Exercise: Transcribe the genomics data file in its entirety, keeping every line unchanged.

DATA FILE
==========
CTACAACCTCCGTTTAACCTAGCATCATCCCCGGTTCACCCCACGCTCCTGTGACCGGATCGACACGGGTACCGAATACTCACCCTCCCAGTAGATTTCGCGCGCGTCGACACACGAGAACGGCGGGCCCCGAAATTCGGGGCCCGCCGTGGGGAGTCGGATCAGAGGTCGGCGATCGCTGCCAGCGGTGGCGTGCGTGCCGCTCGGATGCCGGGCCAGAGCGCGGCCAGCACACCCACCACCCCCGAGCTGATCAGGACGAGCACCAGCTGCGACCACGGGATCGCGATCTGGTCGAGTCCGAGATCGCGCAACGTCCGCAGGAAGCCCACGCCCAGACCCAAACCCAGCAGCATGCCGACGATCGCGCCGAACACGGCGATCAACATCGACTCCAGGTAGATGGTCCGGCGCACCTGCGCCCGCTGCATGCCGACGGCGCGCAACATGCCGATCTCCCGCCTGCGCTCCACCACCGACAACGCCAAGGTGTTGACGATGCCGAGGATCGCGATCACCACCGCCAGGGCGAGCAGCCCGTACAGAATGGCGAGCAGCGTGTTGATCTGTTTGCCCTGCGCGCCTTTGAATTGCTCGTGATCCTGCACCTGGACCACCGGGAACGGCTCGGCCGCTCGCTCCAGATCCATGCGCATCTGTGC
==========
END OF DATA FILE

CTACAACCTCCGTTTAACCTAGCATCATCCCCGGTTCACCCCACGCTCCTGTGACCGGATCGACACGGGTACCGAATACTCACCCTCCCAGTAGATTTCGCGCGCGTCGACACACGAGAACGGCGGGCCCCGAAATTCGGGGCCCGCCGTGGGGAGTCGGATCAGAGGTCGGCGATCGCTGCCAGCGGTGGCGTGCGTGCCGCTCGGATGCCGGGCCAGAGCGCGGCCAGCACACCCACCACCCCCGAGCTGATCAGGACGAGCACCAGCTGCGACCACGGGATCGCGATCTGGTCGAGTCCGAGATCGCGCAACGTCCGCAGGAAGCCCACGCCCAGACCCAAACCCAGCAGCATGCCGACGATCGCGCCGAACACGGCGATCAACATCGACTCCAGGTAGATGGTCCGGCGCACCTGCGCCCGCTGCATGCCGACGGCGCGCAACATGCCGATCTCCCGCCTGCGCTCCACCACCGACAACGCCAAGGTGTTGACGATGCCGAGGATCGCGATCACCACCGCCAGGGCGAGCAGCCCGTACAGAATGGCGAGCAGCGTGTTGATCTGTTTGCCCTGCGCGCCTTTGAATTGCTCGTGATCCTGCACCTGGACCACCGGGAACGGCTCGGCCGCTCGCTCCAGATCCATGCGCATCTGTGC